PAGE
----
In order to validate models, NASA put one to the test using the 1991 eruption of Mount Pinatubo in the Philippines. An extremely explosive eruption—one of the most violent in the 20th century—Mount Pinatubo ejected ash 21 miles (34 km) into the atmosphere. Scientists calculated that it also sent 17 million tons (15 million tonnes) of sulfur dioxide into the stratosphere. Because the stratosphere lies above the layer of the atmosphere in which Earth's weather takes place (5-31 miles, or 8-50 km), global atmospheric circulation spread the resulting sulfate aerosols (small reflective particles) around the Earth, so that after three weeks, the entire planet was encircled. As a result (rain could not wash them away), the resulting aerosol cloud remained in the stratosphere for more than a year, effectively shielding the Earth from the Sun's energy. This caused a measurable decrease in global temperature of 0.8°F (0.5°C). In addition, atmospheric water vapor decreased during this time. The end result was that the Earth measurably cooled for several years.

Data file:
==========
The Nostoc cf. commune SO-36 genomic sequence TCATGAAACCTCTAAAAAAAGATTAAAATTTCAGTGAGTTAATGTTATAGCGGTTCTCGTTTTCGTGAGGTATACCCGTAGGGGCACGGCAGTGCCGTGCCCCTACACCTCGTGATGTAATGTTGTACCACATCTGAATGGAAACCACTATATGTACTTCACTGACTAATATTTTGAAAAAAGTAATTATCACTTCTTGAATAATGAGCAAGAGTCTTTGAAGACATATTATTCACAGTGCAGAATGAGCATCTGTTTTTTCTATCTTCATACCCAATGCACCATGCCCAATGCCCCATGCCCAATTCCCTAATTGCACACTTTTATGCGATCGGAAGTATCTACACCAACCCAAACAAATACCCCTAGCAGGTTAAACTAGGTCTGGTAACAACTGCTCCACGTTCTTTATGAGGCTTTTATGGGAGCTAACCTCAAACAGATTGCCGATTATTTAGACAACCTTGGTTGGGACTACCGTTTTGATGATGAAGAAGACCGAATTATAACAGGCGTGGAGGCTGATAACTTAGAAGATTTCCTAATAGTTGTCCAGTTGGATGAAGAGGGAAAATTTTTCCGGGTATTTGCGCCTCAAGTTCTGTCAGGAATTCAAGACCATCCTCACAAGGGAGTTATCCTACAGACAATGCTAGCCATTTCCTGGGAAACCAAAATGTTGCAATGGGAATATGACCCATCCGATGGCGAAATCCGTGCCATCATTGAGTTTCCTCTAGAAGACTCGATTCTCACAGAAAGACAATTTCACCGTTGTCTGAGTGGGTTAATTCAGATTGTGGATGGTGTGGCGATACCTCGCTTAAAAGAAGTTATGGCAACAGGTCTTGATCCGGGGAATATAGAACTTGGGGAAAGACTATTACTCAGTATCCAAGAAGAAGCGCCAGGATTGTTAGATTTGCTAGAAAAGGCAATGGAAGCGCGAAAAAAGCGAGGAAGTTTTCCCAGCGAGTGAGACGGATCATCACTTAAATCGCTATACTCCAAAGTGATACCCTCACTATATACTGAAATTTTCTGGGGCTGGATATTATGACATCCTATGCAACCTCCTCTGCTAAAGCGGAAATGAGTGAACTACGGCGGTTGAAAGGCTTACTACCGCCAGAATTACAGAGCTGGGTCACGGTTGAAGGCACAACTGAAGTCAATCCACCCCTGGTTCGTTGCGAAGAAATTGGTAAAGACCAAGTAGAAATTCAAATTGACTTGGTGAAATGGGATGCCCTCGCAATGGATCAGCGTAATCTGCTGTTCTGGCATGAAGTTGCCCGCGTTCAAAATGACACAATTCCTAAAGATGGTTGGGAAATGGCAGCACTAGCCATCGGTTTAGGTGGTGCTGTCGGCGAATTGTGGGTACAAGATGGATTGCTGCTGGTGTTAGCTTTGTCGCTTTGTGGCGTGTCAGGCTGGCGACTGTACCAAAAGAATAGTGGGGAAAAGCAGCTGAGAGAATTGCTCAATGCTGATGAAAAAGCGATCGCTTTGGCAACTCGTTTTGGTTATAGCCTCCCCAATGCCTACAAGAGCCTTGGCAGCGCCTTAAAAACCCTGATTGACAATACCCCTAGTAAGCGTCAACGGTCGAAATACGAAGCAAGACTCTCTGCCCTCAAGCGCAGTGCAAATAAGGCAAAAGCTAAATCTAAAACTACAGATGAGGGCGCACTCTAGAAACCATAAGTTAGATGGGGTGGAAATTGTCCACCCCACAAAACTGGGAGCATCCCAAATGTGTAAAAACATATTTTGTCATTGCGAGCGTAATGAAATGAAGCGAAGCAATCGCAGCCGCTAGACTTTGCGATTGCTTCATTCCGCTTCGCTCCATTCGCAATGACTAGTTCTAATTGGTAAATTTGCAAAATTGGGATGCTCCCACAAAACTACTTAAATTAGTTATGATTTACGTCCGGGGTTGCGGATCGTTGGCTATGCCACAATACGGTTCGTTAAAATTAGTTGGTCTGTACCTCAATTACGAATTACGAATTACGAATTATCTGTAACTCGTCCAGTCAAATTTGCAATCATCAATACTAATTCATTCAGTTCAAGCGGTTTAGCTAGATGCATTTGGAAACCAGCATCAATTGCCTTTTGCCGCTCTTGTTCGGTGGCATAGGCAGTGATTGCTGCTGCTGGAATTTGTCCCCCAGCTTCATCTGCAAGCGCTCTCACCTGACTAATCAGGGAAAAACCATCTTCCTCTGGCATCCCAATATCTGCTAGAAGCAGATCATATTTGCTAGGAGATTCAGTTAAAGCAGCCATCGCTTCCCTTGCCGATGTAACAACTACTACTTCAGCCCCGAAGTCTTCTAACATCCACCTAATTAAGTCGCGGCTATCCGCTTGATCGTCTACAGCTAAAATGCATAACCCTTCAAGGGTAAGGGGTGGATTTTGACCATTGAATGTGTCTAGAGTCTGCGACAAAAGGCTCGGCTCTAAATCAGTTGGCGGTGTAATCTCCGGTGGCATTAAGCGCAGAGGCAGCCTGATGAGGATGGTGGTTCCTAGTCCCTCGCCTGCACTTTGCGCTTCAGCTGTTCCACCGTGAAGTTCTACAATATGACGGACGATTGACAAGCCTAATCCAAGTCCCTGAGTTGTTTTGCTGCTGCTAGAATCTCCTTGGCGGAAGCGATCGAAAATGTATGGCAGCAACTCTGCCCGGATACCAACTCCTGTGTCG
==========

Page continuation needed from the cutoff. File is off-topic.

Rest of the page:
Because this eruption occurred at a time when satellite technology was available to observe and record it, climate modelers collected extensive amounts of data, such as sulfate measurements. Scientists hoped that if the recorded amounts they added to the models they had developed yielded results that matched those that had been collected in the field, it would prove the models were successful.

They found that the models generally predicted the results very well. The only problem was that they were not able to predict that Eurasia would warm slightly in the winter, as it actually did after the eruption. One explanation was that most global climate models do not usually deal with the stratosphere because it does not directly affect the weather. When the data were run on models that specifically included the stratosphere, however, they did achieve reliable results.